The Guardian's big new series about the iniquities of modern life

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The Guardian has just started a big new series exploring how incomes have changed over the past decades, how income distribution has changed. Everything is terrible, of course. and there's going to be weeks of this dreck apparently. To give you a flavour:

The full scale of the financial rout facing millennials is revealed today in exclusive new data that points to a perfect storm of factors besetting an entire generation of young adults around the world.

A combination of debt, joblessness, globalisation, demographics and rising house prices is depressing the incomes and prospects of millions of young people across the developed world, resulting in unprecedented inequality between generations.

A Guardian investigation into the prospects of millennials – those born between 1980 and the mid-90s, and often otherwise known as Generation Y – has found they are increasingly being cut out of the wealth generated in western societies.

Where 30 years ago young adults used to earn more than national averages, now in many countries they have slumped to earning as much as 20 percent below their average compatriot. Pensioners by comparison have seen income soar.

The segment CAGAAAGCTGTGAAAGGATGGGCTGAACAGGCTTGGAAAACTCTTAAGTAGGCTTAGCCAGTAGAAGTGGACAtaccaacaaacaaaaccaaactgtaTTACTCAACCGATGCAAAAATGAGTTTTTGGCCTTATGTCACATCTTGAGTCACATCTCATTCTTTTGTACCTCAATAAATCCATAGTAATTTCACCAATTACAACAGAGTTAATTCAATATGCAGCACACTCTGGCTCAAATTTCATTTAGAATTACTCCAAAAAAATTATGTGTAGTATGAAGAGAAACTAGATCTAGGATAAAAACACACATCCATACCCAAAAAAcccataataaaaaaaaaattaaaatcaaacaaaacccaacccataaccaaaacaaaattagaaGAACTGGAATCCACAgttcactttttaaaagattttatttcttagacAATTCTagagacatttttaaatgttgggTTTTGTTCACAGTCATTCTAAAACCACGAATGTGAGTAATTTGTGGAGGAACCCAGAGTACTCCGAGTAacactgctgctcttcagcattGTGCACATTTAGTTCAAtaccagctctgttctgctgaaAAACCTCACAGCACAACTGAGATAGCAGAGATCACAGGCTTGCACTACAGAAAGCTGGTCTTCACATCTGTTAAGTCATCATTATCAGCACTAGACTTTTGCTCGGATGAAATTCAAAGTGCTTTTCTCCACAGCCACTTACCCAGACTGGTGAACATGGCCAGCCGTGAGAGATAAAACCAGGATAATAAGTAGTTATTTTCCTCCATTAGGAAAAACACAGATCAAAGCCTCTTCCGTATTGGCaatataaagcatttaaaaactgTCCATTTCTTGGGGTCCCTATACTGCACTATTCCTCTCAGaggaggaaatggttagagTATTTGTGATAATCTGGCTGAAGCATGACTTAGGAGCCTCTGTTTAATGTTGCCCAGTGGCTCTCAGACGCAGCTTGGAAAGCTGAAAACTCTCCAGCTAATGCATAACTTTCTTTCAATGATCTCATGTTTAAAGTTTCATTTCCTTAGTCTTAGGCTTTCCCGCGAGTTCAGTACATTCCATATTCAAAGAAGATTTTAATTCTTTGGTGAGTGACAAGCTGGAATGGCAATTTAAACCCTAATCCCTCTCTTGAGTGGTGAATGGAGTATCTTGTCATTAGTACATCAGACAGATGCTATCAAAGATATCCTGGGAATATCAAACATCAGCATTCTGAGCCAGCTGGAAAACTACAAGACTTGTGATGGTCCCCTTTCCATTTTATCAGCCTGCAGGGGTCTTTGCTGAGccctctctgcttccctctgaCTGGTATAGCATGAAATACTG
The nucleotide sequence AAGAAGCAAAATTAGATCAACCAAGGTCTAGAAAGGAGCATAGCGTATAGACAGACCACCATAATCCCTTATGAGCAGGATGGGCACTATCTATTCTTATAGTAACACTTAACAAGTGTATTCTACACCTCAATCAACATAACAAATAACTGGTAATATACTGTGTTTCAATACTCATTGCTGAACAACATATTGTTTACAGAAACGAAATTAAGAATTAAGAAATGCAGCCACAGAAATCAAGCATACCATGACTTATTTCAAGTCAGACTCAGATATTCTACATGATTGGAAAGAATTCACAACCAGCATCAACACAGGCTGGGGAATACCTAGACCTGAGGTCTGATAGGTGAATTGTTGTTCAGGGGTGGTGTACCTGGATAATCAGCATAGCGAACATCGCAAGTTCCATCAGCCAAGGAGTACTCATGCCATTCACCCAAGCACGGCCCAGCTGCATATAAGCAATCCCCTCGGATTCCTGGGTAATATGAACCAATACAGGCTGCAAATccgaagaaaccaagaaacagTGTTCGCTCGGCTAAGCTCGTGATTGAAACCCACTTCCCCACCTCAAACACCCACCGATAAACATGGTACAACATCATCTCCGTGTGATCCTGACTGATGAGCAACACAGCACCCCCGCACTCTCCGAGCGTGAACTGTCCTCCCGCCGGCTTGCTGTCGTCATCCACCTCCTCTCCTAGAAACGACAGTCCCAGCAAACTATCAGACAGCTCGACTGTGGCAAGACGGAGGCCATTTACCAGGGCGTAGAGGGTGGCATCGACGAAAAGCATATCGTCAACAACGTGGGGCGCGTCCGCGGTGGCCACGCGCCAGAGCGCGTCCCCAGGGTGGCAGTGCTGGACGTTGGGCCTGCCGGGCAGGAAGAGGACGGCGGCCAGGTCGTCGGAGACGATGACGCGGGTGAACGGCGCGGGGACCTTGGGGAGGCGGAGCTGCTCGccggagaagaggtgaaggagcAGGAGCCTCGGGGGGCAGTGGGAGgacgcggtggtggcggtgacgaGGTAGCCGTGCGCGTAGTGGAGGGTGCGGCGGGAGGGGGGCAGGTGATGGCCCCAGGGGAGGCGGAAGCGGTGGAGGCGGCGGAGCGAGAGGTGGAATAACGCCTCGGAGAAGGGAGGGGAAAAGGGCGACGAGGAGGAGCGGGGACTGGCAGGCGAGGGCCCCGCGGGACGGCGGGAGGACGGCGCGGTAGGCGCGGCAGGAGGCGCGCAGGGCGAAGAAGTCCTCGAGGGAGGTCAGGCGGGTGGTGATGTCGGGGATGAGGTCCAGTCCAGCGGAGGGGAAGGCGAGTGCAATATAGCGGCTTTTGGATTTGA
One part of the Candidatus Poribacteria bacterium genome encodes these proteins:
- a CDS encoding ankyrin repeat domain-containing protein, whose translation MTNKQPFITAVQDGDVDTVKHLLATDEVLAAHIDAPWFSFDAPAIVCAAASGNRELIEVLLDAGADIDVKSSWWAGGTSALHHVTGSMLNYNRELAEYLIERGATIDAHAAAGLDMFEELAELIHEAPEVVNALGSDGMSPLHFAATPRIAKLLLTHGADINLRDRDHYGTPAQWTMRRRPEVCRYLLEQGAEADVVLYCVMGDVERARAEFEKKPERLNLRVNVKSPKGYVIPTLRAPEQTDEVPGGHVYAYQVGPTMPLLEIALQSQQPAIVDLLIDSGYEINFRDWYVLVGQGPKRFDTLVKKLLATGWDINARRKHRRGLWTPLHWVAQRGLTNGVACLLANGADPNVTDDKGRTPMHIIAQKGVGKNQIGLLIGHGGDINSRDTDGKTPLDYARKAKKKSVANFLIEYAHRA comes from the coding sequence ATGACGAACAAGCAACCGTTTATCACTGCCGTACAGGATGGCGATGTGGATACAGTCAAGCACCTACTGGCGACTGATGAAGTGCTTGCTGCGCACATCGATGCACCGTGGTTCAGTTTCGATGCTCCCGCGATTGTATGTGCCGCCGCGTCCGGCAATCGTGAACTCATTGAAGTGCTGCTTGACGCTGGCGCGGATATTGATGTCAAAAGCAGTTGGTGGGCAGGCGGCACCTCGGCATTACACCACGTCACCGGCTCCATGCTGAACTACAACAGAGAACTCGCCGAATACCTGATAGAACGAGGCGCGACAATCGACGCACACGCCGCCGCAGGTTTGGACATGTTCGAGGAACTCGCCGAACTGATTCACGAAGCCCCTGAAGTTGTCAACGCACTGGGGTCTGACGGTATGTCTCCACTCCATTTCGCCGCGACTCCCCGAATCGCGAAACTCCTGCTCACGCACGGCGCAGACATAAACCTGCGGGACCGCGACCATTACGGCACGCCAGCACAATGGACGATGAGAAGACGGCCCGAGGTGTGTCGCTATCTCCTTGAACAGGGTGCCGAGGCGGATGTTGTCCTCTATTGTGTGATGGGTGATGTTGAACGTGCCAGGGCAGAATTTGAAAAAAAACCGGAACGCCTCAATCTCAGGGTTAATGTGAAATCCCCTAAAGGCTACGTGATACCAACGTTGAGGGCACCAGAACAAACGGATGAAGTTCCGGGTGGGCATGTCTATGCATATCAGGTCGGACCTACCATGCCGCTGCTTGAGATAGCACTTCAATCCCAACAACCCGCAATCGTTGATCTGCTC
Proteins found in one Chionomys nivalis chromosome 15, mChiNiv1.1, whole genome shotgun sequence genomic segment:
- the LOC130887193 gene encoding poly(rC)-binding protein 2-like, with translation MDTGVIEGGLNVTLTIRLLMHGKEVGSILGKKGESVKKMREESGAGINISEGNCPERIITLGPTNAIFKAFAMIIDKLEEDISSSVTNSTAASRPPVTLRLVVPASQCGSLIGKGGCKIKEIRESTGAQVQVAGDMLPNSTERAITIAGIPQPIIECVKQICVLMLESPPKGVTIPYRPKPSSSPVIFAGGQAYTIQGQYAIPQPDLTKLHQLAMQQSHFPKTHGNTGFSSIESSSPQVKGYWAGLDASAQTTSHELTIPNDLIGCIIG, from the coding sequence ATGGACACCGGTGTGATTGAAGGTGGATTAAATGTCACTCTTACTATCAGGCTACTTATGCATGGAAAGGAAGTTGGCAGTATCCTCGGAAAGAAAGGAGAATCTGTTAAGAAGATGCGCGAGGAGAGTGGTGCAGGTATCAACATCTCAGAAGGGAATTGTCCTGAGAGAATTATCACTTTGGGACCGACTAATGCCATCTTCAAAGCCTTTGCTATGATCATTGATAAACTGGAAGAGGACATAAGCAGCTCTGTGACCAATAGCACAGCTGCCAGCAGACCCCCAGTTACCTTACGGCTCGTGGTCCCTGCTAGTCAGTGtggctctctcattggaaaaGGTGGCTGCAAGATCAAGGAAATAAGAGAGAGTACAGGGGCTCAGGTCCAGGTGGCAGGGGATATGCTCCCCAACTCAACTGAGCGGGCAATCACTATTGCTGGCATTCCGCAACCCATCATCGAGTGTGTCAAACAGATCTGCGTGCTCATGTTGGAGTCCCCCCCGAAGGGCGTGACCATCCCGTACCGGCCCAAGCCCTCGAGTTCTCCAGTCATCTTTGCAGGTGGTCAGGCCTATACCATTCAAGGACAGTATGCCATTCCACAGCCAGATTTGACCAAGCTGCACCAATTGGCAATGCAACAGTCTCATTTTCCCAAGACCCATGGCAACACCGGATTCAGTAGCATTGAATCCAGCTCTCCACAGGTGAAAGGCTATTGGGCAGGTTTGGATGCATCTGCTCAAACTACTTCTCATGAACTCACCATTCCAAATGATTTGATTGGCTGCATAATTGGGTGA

that pensioners have seen incomes rise if because government policy has been to deliberately and specifically try to raise pensioner incomes.

We might not be too hard on The Guardian. They have gone to the right place, the Luxembourg Income Study, to get their data. They're looking at the right concept too: disposable incomes. However, on every other point they're following the precepts of that Daily Mash t-shirt above, being wrong about everything.

Have a look at the more detailed figures here. Run through the age groups and countries. And those young'uns in this country:

Compared to the national average, you are poorer than people of your age in the past.

Terrible, eh?

In real terms, your disposable income is about $5,130 more than in 1979.

Sorry, what? they're saying that a higher real income means you're poorer? Ahhh....they're not talking about poverty at all. They're talking about inequality. And as it works out, most age groups in the UK have had real income rises of $10,000 to $12,000, except for those young'uns bring up the rear with only $5,000. Which, if we're honest about it, wouldn't surprise us all that much given the vast expansion of the student body (from some 10-12% of the age cohort to 50% or so now) over that time period.